September 7 2017 was an amazing day. The sort of day that happens occasionally when you are travelling. When you experience a tradition in a new country, and it's exciting and unexpected. Normally you are an onlooker, a witness. This time I was an integral part of it. Mandow as Matriarch, in a Japanese baby-welcoming ceremony. It's something I'll never forget.
Oddly, despite me being in Osaka for more than two weeks before it happened, the experience was as unexpected as if we'd stumbled upon it in some unknown South American village.
True, we'd been kinda building up to something for a while in our Osaka household. But Ben and I didn't have the least idea what we were building up to. Saho's mum talked about a family meal. Then she talked about a kimono photo shoot. A kimono expert arrived at the temple and we tried out different colours for the robes, the collars, the stiff sashes round your waist. It was like dressing up for adults. Fun.
Playing at dress-up
Then things started to appear which might or might not have been something to do with it - a temple hanging with Zen's name and birth date, some baby gift bags. Yuri (Saho's mum) made up other gift baskets, with nappies, cuddly toys, balloons and flowers, and put them in the temple. A baby chair was prepared at the head of tables there. Smart clothes arrived for Haruma, Saho's 3-year-old brother.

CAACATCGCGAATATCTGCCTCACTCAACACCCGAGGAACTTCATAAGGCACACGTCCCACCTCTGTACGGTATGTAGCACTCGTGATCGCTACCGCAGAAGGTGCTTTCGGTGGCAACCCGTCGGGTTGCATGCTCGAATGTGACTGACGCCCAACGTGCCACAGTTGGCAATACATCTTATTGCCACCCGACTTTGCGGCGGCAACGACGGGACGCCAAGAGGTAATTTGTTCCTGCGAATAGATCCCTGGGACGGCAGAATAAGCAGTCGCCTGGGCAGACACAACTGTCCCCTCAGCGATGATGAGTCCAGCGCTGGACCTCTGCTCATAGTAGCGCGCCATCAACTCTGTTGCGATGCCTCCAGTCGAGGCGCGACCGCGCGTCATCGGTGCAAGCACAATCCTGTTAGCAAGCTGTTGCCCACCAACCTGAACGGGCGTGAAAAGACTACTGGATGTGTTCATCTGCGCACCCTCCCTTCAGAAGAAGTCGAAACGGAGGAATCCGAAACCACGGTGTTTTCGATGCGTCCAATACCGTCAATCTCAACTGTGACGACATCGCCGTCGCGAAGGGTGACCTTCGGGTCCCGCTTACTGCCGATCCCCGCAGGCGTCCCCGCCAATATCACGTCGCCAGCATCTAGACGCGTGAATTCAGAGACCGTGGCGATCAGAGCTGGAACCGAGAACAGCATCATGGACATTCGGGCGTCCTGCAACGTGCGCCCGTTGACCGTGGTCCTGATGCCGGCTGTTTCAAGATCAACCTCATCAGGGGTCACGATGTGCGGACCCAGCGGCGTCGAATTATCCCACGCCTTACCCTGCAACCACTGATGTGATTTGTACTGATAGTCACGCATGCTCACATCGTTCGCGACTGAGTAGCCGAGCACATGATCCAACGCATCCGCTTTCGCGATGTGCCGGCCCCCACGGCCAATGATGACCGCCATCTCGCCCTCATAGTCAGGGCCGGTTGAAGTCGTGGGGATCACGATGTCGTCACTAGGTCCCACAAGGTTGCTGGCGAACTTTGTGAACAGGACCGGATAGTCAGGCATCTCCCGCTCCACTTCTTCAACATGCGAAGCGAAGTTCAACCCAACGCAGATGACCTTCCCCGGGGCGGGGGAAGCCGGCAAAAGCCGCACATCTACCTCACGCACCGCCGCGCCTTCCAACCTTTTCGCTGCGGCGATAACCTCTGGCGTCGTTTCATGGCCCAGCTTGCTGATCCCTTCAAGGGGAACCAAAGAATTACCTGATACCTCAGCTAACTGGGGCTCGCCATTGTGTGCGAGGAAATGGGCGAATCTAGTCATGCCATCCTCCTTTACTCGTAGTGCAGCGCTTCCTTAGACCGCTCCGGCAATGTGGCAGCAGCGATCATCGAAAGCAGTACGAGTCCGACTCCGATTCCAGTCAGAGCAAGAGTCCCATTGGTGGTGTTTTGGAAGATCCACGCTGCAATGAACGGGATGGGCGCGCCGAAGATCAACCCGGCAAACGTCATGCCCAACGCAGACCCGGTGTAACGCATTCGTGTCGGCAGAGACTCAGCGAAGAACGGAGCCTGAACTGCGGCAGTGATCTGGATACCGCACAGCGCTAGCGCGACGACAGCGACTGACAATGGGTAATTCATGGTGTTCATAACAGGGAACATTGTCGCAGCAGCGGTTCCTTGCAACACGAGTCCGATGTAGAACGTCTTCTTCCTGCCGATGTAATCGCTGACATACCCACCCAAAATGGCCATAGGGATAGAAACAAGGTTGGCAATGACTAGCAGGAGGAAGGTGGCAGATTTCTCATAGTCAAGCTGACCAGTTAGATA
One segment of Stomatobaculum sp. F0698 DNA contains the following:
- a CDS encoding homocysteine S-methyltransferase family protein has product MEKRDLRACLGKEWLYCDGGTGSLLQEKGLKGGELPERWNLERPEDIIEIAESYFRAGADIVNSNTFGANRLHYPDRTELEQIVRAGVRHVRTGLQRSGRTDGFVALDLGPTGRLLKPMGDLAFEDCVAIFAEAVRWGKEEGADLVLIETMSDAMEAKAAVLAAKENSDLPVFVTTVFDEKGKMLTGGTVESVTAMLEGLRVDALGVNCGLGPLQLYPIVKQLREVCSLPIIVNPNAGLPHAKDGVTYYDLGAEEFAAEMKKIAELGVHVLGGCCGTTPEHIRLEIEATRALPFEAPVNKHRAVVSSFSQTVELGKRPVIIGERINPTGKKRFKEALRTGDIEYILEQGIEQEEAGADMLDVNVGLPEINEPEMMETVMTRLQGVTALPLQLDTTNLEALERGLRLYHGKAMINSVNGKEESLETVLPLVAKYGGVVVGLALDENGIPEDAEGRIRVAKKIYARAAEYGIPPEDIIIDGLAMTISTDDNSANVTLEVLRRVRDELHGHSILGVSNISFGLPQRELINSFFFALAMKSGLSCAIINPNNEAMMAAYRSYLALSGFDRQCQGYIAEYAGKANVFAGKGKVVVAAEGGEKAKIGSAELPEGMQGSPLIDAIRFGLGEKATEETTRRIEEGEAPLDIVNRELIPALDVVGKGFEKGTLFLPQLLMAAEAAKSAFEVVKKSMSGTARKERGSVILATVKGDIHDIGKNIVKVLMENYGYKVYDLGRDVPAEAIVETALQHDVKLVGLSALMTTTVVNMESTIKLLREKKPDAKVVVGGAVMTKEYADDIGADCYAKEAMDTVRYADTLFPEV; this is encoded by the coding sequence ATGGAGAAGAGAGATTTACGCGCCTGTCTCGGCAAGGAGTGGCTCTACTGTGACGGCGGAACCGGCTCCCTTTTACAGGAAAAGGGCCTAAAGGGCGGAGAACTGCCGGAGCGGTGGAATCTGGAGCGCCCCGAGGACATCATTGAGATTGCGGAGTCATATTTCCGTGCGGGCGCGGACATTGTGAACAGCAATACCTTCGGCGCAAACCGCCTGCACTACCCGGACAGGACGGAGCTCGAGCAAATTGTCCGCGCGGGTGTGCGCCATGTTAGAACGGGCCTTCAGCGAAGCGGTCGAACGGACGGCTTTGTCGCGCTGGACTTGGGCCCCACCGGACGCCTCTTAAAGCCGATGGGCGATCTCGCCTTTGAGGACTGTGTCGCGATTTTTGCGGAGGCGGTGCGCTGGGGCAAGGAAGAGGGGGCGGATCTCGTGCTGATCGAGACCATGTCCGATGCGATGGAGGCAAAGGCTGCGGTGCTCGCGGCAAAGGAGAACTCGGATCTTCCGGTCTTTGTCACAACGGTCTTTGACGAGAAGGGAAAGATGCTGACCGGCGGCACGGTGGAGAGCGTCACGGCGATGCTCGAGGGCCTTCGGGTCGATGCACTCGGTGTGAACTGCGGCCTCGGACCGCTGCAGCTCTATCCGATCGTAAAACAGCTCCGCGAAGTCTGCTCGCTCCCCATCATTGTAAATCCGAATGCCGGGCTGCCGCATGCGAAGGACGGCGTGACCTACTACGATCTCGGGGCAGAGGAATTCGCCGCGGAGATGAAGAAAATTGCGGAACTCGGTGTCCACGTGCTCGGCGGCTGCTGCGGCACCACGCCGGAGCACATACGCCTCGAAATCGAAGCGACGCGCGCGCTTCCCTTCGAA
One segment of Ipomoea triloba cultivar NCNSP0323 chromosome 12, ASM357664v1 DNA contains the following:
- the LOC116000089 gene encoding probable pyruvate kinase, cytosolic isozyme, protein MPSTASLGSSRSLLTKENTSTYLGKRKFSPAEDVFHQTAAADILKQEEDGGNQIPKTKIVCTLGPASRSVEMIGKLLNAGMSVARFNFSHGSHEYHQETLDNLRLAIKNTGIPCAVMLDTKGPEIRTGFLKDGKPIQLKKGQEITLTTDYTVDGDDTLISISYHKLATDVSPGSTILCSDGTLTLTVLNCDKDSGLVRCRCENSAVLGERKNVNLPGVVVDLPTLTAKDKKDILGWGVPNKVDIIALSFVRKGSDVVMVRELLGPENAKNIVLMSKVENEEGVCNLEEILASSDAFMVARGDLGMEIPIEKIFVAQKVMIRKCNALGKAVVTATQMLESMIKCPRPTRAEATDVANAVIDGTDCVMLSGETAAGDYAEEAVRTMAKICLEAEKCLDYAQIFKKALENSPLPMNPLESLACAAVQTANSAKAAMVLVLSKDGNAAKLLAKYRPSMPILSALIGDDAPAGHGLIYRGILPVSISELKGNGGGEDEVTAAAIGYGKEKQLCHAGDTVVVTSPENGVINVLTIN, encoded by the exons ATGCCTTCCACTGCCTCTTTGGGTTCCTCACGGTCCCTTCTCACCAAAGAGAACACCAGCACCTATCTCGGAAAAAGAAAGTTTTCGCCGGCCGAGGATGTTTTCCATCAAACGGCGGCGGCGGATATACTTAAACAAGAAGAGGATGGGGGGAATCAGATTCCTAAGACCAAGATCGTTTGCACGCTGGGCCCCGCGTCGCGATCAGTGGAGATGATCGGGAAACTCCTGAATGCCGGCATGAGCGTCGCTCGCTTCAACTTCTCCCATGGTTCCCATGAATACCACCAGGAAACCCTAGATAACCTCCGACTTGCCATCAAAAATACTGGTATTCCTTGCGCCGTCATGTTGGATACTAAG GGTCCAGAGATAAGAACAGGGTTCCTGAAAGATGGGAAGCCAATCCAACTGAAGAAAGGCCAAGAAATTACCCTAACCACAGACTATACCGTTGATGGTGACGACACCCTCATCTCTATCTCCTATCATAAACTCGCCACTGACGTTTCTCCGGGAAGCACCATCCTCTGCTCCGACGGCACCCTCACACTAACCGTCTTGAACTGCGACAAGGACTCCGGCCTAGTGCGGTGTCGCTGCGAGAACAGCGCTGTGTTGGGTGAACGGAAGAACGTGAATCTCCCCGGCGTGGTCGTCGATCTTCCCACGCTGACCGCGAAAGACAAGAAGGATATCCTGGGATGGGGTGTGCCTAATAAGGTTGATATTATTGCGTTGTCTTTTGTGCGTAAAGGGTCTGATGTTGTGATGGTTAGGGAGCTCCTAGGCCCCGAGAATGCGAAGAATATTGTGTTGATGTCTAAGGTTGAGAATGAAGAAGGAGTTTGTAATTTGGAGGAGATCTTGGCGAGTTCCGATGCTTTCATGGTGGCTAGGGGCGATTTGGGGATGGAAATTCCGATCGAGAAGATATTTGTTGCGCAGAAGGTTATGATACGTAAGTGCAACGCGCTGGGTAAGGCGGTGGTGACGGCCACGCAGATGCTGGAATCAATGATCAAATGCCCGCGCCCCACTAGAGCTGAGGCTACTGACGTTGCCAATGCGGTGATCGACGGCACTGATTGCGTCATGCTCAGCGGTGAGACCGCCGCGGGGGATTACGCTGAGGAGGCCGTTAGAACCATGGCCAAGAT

It was starting to look like a bigger event than Ben and I had thought.
The day dawned and we were told we should start getting ready at 9am. At 9.15 we were called through to a small room off the temple and inside were three (yes, three!) kimono dressers, plus a hairdresser, and a mass of activity. Over the next few hours, the three women in the family (Saho, Yuri and me) got into our kimonos, got our hair done (I don't often wish for long hair, but I would have loved a proper Japanese hairdo, with combs and flowers!).
Ben got the same treatment, minus the hair.